Rolla chamber to host Great Race stop after 2020 race postponed due to COVID

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The Great Race along with Coker Tire is owned by Legendary Companies. The annual event, which pits vintage cars in a 10-day, cross-country endurance competition of time, speed, and distance, was started in 1983, vehicles are restricted to pre-1972 and usually includes vehicles from the early 1900s. (Kahn Media)

Race organizers announced that Rolla will host a lunch stop for the 2021 Hemmings Motor News Great Race after the 2020 race presented by Hagerty Driver’s Club was re-scheduled for June 2021 due to the COVID-19 pandemic. 

The Great Race, the world’s premiere old car rally, will bring 120 of the world’s finest antique automobiles to town, with the first car rolling into Benton Square starting at 11:45 a.m. Tuesday, June 22. 

According to race organizers, in all, the participants in the event will cover more than 2,300 miles in nine days. 

The start will be in front of the Alamo in San Antonio on June 19. The race will finish on June 27 in Greenville, South Carolina. 

Teams and cars from Japan, England, Germany, Canada and every corner of the United States will participate in their vintage automobiles dating back as far as 1916.

“There are more than 500 people just in our entourage from all around the world taking part in this incredible adventure,” director Jeff Stumb said. 

Along the route, competitors will travel through 10 states – Texas, Oklahoma, Missouri, Illinois, Indiana, Kentucky, West Virginia, Virginia, North Carolina and South Carolina.

The Great Race, which began 38 years ago, is not a speed race but a time, speed and distance rally. 

The vehicles, each with a driver and navigator, are given precise instructions each day that detail every move down to the second. 

They are scored at secret checkpoints along the way and are penalized one second for each second, either early or late. As in golf, the lowest score wins.

Cars start – and hopefully, finish – one minute apart if all goes according to plan. The biggest part of the challenge, other than staying on time and following the instructions, is getting an old car to the finish line each day, organizers say.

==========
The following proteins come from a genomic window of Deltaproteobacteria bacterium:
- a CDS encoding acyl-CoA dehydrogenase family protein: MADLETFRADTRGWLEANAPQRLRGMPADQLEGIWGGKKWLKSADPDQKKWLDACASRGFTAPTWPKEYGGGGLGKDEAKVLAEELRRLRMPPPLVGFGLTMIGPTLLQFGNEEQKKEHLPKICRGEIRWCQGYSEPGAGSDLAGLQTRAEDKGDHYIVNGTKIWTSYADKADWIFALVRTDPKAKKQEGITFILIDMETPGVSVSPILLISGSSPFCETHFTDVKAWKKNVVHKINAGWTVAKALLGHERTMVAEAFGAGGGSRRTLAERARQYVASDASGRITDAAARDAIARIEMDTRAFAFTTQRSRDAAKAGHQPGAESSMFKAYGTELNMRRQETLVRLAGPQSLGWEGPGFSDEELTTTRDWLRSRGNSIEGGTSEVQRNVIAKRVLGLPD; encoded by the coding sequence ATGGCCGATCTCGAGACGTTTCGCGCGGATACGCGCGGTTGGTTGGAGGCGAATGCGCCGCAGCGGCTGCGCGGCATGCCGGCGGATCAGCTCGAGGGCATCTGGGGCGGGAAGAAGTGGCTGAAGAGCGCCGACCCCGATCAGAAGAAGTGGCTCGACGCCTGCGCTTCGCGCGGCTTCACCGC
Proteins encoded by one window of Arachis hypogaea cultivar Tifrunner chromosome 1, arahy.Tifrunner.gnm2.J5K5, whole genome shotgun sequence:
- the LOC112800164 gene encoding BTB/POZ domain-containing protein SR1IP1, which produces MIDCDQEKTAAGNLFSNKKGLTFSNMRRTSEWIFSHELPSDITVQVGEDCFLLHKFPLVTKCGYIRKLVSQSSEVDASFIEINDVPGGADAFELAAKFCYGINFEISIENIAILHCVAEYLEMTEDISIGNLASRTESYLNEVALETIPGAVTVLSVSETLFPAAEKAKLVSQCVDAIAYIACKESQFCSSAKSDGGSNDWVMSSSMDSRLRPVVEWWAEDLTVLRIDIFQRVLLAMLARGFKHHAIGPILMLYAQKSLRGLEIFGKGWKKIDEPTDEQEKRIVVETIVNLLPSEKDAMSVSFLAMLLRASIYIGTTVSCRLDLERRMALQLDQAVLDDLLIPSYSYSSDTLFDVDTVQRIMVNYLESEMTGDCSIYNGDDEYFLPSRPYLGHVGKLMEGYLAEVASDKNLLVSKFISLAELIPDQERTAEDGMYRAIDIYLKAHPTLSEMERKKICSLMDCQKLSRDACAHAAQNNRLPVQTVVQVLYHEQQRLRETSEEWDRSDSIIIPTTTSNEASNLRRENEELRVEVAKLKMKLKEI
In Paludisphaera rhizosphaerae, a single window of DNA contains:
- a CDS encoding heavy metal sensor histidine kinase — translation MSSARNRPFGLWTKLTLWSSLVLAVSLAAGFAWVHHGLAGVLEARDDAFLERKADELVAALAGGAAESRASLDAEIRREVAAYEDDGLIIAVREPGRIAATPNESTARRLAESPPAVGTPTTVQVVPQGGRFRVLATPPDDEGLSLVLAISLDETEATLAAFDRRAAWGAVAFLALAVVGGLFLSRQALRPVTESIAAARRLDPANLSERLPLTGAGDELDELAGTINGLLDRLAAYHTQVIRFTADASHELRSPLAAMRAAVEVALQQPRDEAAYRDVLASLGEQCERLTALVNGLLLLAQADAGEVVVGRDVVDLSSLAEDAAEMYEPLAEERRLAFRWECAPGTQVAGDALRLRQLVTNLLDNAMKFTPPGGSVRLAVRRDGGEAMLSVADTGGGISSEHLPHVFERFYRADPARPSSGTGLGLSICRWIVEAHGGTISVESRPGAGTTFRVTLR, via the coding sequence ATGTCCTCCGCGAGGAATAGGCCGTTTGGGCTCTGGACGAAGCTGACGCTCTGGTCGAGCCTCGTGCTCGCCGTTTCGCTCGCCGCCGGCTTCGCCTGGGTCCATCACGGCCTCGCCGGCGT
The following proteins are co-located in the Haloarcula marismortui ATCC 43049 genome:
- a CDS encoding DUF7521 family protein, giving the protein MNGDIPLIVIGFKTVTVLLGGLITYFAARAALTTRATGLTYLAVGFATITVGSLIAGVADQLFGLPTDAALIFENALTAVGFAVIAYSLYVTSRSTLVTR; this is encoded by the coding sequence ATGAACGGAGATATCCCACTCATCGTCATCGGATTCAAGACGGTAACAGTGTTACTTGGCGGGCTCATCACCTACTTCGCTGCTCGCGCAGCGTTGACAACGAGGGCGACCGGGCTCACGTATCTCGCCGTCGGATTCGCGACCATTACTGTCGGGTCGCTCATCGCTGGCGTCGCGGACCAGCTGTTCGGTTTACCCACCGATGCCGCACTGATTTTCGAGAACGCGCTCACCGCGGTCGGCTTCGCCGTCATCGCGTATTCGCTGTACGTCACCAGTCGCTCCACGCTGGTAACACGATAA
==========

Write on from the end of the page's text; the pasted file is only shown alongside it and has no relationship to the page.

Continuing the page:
Each stop on the Great Race is free to the public, and spectators will be able to visit with the participants and look at the cars for several hours. It is common for kids to climb in the cars for a first-hand look.

Cars built in 1974 and earlier are eligible, with most entries having been manufactured before World War II. 

In the 2019 Great Race, a 1916 Hudson won the event from Riverside, California, to Tacoma, Washington. The 2021 winners will again receive $50,000 of the $150,000 total purse.

A 1916 Hudson Pikes Peak Hillclimber and a 1917 Peerless racer are the oldest cars in the 2021 Great Race this summer.

Over the decades, the Great Race has stopped in hundreds of cities, big and small, from tiny Austin, Nevada, to New York City. 

“When the Great Race pulls into a city, it becomes an instant festival,” Stumb said. “Last year, we had a couple of overnight stops with more than 10,000 spectators on our way to having 250,000 people see the Great Race during the event.”

The event was started in 1983 by Tom McRae, and it takes its name from the 1965 movie, The Great Race, which starred Tony Curtis, Jack Lemmon, Natalie Wood and Peter Falk. The movie is a comedy based on the real-life 1908 automobile race from New York to Paris. In 2004, Tony Curtis was the guest of the Great Race and rode in his car from the movie, the Leslie Special.

The Great Race gained a huge following from late-night showings on ESPN when the network was just starting out in the early 1980s. The first entrant, Curtis Graf of Irving, Texas, is still a participant today.

The event’s main sponsors are Hemmings Motor News, Hagerty, Coker Tire and Reliable Carriers. 

For more information, go to www.greatrace.com.